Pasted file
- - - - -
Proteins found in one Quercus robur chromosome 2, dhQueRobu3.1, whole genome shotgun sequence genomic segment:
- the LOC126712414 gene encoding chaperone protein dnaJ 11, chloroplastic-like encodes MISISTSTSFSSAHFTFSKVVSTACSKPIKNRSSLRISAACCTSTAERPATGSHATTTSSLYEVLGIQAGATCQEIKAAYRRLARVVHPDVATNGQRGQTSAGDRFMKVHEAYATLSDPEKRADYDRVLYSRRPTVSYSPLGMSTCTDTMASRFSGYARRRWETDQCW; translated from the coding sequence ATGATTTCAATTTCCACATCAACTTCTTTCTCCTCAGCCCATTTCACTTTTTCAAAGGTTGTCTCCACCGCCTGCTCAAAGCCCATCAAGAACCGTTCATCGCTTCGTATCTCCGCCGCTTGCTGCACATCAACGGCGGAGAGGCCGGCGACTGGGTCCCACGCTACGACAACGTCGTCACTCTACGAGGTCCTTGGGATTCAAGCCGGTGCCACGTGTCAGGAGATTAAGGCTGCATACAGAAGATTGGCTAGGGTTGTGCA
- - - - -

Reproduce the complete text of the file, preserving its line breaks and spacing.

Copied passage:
Proteins found in one Quercus robur chromosome 2, dhQueRobu3.1, whole genome shotgun sequence genomic segment:
- the LOC126712414 gene encoding chaperone protein dnaJ 11, chloroplastic-like encodes MISISTSTSFSSAHFTFSKVVSTACSKPIKNRSSLRISAACCTSTAERPATGSHATTTSSLYEVLGIQAGATCQEIKAAYRRLARVVHPDVATNGQRGQTSAGDRFMKVHEAYATLSDPEKRADYDRVLYSRRPTVSYSPLGMSTCTDTMASRFSGYARRRWETDQCW; translated from the coding sequence ATGATTTCAATTTCCACATCAACTTCTTTCTCCTCAGCCCATTTCACTTTTTCAAAGGTTGTCTCCACCGCCTGCTCAAAGCCCATCAAGAACCGTTCATCGCTTCGTATCTCCGCCGCTTGCTGCACATCAACGGCGGAGAGGCCGGCGACTGGGTCCCACGCTACGACAACGTCGTCACTCTACGAGGTCCTTGGGATTCAAGCCGGTGCCACGTGTCAGGAGATTAAGGCTGCATACAGAAGATTGGCTAGGGTTGTGCA